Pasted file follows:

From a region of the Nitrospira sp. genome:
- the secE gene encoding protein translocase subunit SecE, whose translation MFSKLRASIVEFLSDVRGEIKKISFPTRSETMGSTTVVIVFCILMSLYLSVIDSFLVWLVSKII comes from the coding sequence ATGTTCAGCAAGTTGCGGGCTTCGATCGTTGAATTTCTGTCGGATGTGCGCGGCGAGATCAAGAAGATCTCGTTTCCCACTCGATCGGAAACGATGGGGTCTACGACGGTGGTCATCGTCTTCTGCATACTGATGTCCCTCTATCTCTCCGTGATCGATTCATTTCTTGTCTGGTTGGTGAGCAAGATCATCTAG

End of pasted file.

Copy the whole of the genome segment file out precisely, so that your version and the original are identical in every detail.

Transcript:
From a region of the Nitrospira sp. genome:
- the secE gene encoding protein translocase subunit SecE, whose translation MFSKLRASIVEFLSDVRGEIKKISFPTRSETMGSTTVVIVFCILMSLYLSVIDSFLVWLVSKII comes from the coding sequence ATGTTCAGCAAGTTGCGGGCTTCGATCGTTGAATTTCTGTCGGATGTGCGCGGCGAGATCAAGAAGATCTCGTTTCCCACTCGATCGGAAACGATGGGGTCTACGACGGTGGTCATCGTCTTCTGCATACTGATGTCCCTCTATCTCTCCGTGATCGATTCATTTCTTGTCTGGTTGGTGAGCAAGATCATCTAG